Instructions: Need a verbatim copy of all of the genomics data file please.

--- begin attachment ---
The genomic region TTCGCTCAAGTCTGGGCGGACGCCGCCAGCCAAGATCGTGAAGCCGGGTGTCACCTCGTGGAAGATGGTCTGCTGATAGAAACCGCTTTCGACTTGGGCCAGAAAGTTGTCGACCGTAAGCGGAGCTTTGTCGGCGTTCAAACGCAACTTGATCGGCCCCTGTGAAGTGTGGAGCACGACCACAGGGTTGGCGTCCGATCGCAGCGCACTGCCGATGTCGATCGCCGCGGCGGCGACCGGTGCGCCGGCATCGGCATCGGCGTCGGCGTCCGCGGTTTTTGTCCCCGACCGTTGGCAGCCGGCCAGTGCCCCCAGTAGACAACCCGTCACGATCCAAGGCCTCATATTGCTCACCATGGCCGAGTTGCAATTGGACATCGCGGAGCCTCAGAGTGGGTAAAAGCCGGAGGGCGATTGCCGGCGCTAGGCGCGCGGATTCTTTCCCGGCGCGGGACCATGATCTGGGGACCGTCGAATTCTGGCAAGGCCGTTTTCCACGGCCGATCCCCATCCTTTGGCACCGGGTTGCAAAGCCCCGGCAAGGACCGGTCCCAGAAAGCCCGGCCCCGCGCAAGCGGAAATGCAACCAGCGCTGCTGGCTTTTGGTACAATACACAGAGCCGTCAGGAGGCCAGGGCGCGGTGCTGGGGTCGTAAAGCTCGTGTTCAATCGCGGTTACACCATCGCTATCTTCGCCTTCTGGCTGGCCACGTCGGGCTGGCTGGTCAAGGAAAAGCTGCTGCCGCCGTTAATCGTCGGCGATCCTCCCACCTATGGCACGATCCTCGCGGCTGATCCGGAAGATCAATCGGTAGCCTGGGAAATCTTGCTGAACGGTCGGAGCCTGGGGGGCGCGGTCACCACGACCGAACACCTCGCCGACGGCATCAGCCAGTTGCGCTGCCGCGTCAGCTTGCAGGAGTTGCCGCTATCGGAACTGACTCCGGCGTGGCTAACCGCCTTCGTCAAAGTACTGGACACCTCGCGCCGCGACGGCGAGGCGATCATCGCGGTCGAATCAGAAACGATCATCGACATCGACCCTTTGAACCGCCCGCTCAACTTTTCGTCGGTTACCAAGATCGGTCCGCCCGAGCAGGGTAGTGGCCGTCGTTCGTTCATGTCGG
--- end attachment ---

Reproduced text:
The genomic region TTCGCTCAAGTCTGGGCGGACGCCGCCAGCCAAGATCGTGAAGCCGGGTGTCACCTCGTGGAAGATGGTCTGCTGATAGAAACCGCTTTCGACTTGGGCCAGAAAGTTGTCGACCGTAAGCGGAGCTTTGTCGGCGTTCAAACGCAACTTGATCGGCCCCTGTGAAGTGTGGAGCACGACCACAGGGTTGGCGTCCGATCGCAGCGCACTGCCGATGTCGATCGCCGCGGCGGCGACCGGTGCGCCGGCATCGGCATCGGCGTCGGCGTCCGCGGTTTTTGTCCCCGACCGTTGGCAGCCGGCCAGTGCCCCCAGTAGACAACCCGTCACGATCCAAGGCCTCATATTGCTCACCATGGCCGAGTTGCAATTGGACATCGCGGAGCCTCAGAGTGGGTAAAAGCCGGAGGGCGATTGCCGGCGCTAGGCGCGCGGATTCTTTCCCGGCGCGGGACCATGATCTGGGGACCGTCGAATTCTGGCAAGGCCGTTTTCCACGGCCGATCCCCATCCTTTGGCACCGGGTTGCAAAGCCCCGGCAAGGACCGGTCCCAGAAAGCCCGGCCCCGCGCAAGCGGAAATGCAACCAGCGCTGCTGGCTTTTGGTACAATACACAGAGCCGTCAGGAGGCCAGGGCGCGGTGCTGGGGTCGTAAAGCTCGTGTTCAATCGCGGTTACACCATCGCTATCTTCGCCTTCTGGCTGGCCACGTCGGGCTGGCTGGTCAAGGAAAAGCTGCTGCCGCCGTTAATCGTCGGCGATCCTCCCACCTATGGCACGATCCTCGCGGCTGATCCGGAAGATCAATCGGTAGCCTGGGAAATCTTGCTGAACGGTCGGAGCCTGGGGGGCGCGGTCACCACGACCGAACACCTCGCCGACGGCATCAGCCAGTTGCGCTGCCGCGTCAGCTTGCAGGAGTTGCCGCTATCGGAACTGACTCCGGCGTGGCTAACCGCCTTCGTCAAAGTACTGGACACCTCGCGCCGCGACGGCGAGGCGATCATCGCGGTCGAATCAGAAACGATCATCGACATCGACCCTTTGAACCGCCCGCTCAACTTTTCGTCGGTTACCAAGATCGGTCCGCCCGAGCAGGGTAGTGGCCGTCGTTCGTTCATGTCGG